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It’s National ‘Drink Wine Day’! Here’s What To Watch YouTube: Universal Pictures
YouTube: Universal Pictures

In honor of National Drink Wine Day — yes, it’s a real day that’s completely separate from Wine Day on May 25 — try uncorking this list of the best wine scenes in cinema. And get your wine glasses (or wine purses) ready because these movies, which pair nicely with cold winter weather, are guaranteed to bring out notes of your inner sommelier.

‘Casablanca’ (1942)

Set in World War II, this tragic romance stars Humphrey Bogart and Ingrid Bergman as star-crossed lovers. And while we all remember the iconic line — “Here’s looking at you, kid” — it’s the final toast between Rick and Renaut which completes the classic film. As all kinds of booze, and wine, pops up throughout Casablanca ending with a shot of Vinchy Water seems like an odd choice. But this non-alcoholic bubbly, from the French region of Vinchy, is historically symbolic: Vinchy allied with Nazi Germany to persecute the Jews during WWI. So in their final patriotic turn, after Rick and Renaut turn their backs on the Fascist movement, they empty the bottle. Then they toss and kick it into the trash.

‘Goldfinger’ (1964)

While James Bond does love his martinis (shaken, not stirred), he also drinks a lot of champagne. Specifically, Dom Perignon. As the late, great Sean Connery tells his lover: “There are some things that are just not done. Such as drinking Dom Perignon 53 at a temperature above 38 degrees Fahrenheit.”

‘The Blues Brothers’ (1980)

The Blues Brothers might not be who comes to mind when you think of fine wine. Or fine anything, really. But this bumbling restaurant scene is still hilarious. As long as fancy wine drinking will always pepper romantic cinema, so it will provide fodder for comedy. In fact, John Belushi was working on a script entitled Noble Rot at the time of his death. The comedy was meant to center around a winemaker.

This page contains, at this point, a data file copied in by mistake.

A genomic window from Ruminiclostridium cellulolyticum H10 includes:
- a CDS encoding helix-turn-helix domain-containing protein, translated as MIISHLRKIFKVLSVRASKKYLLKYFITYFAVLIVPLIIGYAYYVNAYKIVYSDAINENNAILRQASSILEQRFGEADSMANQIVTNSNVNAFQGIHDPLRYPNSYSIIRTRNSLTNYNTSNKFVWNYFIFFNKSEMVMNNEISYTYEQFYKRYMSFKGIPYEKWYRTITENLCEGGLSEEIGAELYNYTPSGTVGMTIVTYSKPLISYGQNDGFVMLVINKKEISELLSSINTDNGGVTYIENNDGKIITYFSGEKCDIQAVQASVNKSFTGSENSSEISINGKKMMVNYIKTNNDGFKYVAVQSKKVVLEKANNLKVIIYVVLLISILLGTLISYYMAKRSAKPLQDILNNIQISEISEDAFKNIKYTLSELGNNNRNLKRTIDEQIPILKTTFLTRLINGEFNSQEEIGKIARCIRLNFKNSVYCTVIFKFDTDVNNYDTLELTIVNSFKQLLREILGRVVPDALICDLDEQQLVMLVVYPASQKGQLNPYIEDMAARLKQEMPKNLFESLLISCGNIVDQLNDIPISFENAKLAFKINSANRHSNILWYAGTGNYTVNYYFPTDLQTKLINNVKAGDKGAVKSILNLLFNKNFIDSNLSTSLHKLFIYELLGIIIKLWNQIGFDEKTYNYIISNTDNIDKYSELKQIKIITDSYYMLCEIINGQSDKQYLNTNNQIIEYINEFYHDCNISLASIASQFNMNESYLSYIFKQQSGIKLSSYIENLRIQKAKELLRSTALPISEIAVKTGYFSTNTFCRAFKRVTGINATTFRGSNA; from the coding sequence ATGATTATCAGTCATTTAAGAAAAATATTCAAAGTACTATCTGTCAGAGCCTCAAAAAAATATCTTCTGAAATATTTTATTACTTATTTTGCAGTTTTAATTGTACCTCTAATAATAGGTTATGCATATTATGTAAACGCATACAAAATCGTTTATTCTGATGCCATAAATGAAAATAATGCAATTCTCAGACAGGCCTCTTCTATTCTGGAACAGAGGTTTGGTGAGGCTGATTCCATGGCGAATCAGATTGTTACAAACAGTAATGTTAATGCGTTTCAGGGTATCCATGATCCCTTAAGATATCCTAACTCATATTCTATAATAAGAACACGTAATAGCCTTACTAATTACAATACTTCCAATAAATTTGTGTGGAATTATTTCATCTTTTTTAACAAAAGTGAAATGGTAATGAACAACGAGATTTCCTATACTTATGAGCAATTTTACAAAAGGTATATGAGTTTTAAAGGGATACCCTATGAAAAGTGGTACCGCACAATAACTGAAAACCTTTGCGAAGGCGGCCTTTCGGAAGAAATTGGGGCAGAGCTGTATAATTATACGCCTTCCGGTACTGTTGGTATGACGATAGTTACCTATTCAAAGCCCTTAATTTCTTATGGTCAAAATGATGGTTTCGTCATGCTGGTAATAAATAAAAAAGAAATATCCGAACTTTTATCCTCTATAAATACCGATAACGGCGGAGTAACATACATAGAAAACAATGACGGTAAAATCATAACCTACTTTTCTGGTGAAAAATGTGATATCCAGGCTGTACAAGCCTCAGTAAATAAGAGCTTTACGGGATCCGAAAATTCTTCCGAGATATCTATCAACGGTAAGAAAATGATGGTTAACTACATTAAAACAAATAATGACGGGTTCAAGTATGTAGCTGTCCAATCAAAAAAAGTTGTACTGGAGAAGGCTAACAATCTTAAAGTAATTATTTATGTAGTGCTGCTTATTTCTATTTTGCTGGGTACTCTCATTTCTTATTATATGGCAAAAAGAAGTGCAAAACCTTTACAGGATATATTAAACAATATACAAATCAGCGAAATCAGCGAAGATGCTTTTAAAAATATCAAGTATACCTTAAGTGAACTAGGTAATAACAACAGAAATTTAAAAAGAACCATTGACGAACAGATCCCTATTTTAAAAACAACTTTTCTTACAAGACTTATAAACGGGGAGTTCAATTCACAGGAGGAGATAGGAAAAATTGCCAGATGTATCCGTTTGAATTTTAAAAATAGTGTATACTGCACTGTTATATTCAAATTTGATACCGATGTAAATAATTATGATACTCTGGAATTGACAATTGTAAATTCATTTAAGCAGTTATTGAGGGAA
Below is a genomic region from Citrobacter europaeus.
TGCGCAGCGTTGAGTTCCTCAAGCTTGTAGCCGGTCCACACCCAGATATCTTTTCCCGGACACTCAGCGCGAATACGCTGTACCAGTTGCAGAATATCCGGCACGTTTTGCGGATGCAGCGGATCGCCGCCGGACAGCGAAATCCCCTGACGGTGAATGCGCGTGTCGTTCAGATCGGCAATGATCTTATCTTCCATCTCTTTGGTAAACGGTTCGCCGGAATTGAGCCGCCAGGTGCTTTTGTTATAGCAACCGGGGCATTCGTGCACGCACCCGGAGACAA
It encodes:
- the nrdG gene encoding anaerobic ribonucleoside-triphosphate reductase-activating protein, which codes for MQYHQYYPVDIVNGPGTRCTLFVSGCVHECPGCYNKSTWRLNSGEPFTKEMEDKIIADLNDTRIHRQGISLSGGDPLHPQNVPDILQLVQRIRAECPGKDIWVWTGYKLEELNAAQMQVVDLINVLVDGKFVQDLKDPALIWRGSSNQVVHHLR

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‘The Silence of the Lambs’ (1991)

Okay, so this might not technically be a wine scene. But Hannibal Lecter saying “I ate his liver with some fava beans and a nice Chianti” definitely changed the way that most of us enjoy that red wine. (That flickering tongue still haunts me.) Re-watch the chilling performance now, in honor of the film’s 30th anniversary.

‘Wayne’s World’ (1992)

Of course, we all know that Champagne can only come from the Champagne Provence of France. But Rob Lowe lampoons the pretension of French wines so perfectly in this Wayne’s World scene set on the balcony of his yuppie apartment.

‘Bridget Jones’ Diary’ (2001)

As the chronically single Bridget Jones, Renee Zellwegger‘s relatable performance derives its power from wine. Namely, Chardonnay. Namely, cheap Chardonnay. Although in this famous “All By Myself” scene, it definitely looks like the leading lady is not opposed to enjoying a glass (or a few) of Burgundy from time to time.

‘Sideways’ (2004)

Sideways is arguably the greatest wine movie of all time. This unusual rom-com features Paul Giamatti and Thomas Haden Church as two friends on an indulgent road trip through the California wine country. (Contrary to popular belief, the pair travels through Santa Barbara and not Napa Valley.) The low-key production was nominated for four Oscars — filmmaker Alexander Payne and Jim Taylor won for their screenplay — and the movies remains a favorite among wine lovers and film buffs alike.

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‘Uncorked’ (2020)

Uncorked is the most recent film to take a close look at the wine world. Starring Mamoudou Athie as a wannabe master sommelier living in Memphis. This film is charming, unpredictable, and is now streaming on Netflix.

WATCH: ‘Wayne’s World’s’ Timeless “Bohemian Rhapsody” Scene

Emily Mack About the author:
Emily Mack is a staff writer for Rare. She currently lives in Chicago and has very strong opinions about where to find the best hot dog. She studied nonfiction writing at Columbia University in New York City, and recently graduated with the Ellis Avery Prize for creative writing. Her favorite topics are Cher, fast fashion, Chicago urban legends, and Jack Nicholson movies.
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